by Tom Mylan
Seven years after launching Marlow & Sons’ local meat program, this largely self-taught meat man is running one of the best butcher shops in New York, specializing in whole animal offerings. Equal parts cookbook and butchering handbook, Tom Mylan’s Meat Hook Meat Book is a guide to buying and cooking better meat. Perfect for the carnivore in your life.
by Charles Phan
Charles Phan is the godfather of modern Vietnamese food in America. Ask anyone where to eat in San Francisco, and I guarantee The Slanted Door will make the cut. It’s been a mainstay in this city since it opened in 1995. In Phan’s latest book, he shares his most beloved recipes for dishes and cocktails from the restaurant, alongside gorgeous photographs and anecdotes from the Slanted Door’s storied history.
by Christian Puglisi
Relae is one of the best chef-driven cookbooks of the year. It delves deep into Christian Puglisi’s creative process, with a series of essays that detail every aspect of the restaurant, from its inception to the ingredients used to his cooking theories. Then there are the recipes, and while they’re complex, they’re worth the extra effort.
by Johnny Iuzzini
If you’re looking for one great baking and pastry book for the season, I can’t imagine anything better. Johnny Iuzzini’s one of the most respected pastry chefs in the country, and this book is his step-by-step guide to mastering the technique-driven art that is baking. Once you learn the basics, whether it’s caramel, custard or meringue, you’ll be onto homemade panna cotta, marshmallows and tarte tatin.
by Gunnar Gislason & Jody Eddy
In North, Gunnar Gislason and Jody Eddy profile artisan producers who are reviving Iceland’s culinary heritage–a farmer who saved the country’s goat population from extinction, another who single-handedly returned the tradition of barley farming to the nation. You’ll also find an equal amount of recipes and breath-taking photographs that will put Iceland at the top of your must-visit destinations.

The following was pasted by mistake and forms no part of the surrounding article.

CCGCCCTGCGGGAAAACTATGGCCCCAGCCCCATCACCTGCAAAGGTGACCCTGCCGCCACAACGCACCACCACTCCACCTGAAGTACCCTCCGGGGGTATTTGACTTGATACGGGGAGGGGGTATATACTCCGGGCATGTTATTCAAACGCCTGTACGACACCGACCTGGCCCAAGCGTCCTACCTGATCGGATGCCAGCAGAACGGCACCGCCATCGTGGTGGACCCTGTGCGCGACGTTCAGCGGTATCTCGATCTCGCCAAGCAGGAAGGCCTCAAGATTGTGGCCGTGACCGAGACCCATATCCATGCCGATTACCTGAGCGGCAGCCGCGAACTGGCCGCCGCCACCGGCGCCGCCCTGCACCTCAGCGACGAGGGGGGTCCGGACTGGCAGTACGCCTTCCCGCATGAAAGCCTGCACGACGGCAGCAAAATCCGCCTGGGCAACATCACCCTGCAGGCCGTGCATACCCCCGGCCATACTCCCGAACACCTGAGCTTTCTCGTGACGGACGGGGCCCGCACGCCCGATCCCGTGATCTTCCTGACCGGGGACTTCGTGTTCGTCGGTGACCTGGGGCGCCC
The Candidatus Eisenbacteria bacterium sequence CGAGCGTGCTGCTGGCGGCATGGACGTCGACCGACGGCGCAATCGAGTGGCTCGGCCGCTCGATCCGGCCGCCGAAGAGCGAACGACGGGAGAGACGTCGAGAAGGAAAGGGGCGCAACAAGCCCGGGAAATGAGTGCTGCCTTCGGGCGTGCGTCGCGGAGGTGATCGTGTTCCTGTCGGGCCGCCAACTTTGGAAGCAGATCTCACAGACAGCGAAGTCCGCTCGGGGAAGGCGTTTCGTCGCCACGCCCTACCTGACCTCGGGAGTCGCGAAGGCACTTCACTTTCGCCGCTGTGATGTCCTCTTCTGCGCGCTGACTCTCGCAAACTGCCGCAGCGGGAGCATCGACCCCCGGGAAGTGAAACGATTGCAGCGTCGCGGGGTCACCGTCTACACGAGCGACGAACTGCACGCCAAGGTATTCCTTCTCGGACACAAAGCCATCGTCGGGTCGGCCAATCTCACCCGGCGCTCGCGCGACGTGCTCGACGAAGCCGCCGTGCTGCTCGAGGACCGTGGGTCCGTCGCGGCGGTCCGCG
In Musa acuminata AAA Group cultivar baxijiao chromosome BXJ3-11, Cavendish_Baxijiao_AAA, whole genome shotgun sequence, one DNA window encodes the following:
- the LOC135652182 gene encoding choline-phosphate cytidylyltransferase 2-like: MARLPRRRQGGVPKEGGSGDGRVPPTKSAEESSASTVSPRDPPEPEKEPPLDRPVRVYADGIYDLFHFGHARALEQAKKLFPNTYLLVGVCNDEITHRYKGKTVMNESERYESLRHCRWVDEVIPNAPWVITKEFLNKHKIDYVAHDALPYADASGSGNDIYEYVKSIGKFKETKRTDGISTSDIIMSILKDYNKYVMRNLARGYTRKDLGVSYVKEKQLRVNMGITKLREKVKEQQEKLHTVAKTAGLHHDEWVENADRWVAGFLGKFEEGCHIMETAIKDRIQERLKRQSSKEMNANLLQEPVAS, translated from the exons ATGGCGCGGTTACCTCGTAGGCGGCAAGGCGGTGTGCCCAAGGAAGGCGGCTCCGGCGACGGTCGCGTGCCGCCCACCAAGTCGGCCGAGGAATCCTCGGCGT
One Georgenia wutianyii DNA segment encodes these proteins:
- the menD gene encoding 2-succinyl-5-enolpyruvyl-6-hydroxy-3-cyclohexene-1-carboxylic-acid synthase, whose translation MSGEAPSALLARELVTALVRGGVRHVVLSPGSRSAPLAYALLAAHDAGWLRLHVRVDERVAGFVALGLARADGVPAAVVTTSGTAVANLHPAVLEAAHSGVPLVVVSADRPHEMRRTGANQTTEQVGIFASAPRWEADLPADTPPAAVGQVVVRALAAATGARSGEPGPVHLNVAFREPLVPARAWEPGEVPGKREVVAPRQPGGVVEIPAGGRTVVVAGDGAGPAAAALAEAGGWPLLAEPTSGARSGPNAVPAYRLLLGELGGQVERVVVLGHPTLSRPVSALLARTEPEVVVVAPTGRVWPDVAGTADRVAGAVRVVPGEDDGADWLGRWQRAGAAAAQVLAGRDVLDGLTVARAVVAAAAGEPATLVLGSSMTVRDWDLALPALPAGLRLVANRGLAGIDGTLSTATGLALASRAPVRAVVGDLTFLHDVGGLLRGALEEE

by Marcus Samuelsson
In Marcus Off Duty, chef, award-winning author and TV host Marcus Samuelsson steps out of the restaurant and into his home kitchen, where he teaches readers to cook global, flavorful and approachable recipes. It’s filled with funky illustrations, stories, personalized playlists, and his tips and tricks for tackling ethnic cuisines at home.
by Yotam Ottolenghi
Acclaimed chef Yotam Ottolenghi has done it again. His past cookbooks—Jerusalem, Ottolenghi, Plenty—are all beautifully photographed, best-selling books that every cook should have on their shelf. Plenty More is no different. He’s a true genius when it comes to coaxing complex, bold flavors out of vegetables.
by Sean Brock
Chef Sean Brock has garnered a serious cult following, not just for the food at his restaurants Husk and McCrady’s, but also for his die-hard passion for reviving Southern ingredients and food culture. In his first book, Heritage, Brock shares years of stories and recipes that’ve inspired him along the way, such as hoppin’ john, crispy pig ear lettuce wraps (my personal favorite from Husk), pickled shrimp and skillet cornbread.
by Nicolaus Balla & Cortney Burns
Bar Tartine co-chefs Nicolaus Balla and Cortney Burns have written a definitive guide to exquisite from-scratch cooking. The first half of the book details how to dry your own herbs, cure your own meat, infuse oils, render animal fat… all ingredients that make up the flavorful base of the recipes in the second half of the book. These are recipes to make when you’re looking to impress.
by Debi Mazar & Gabriele Corcos
What can I say, I love everything Debi Mazar and Gabriele Corcos do. If you weren’t already in love with Tuscany and the region’s rustic Italian food, they’ll sure make a believer out of you in no time.
by Jennifer McLagan
A James Beard award-winning author, Jennifer McLagan is known for challenging her readers, delving into topics that make us rethink what we eat and why. She’s famously covered Bones, Fat and Odd Bits, each a single subject book with recipes that aim to revive an unloved ingredient. McLagan’s latest book is Bitter, a fascinating look into the science, culture and history of an underrated and misunderstood flavor.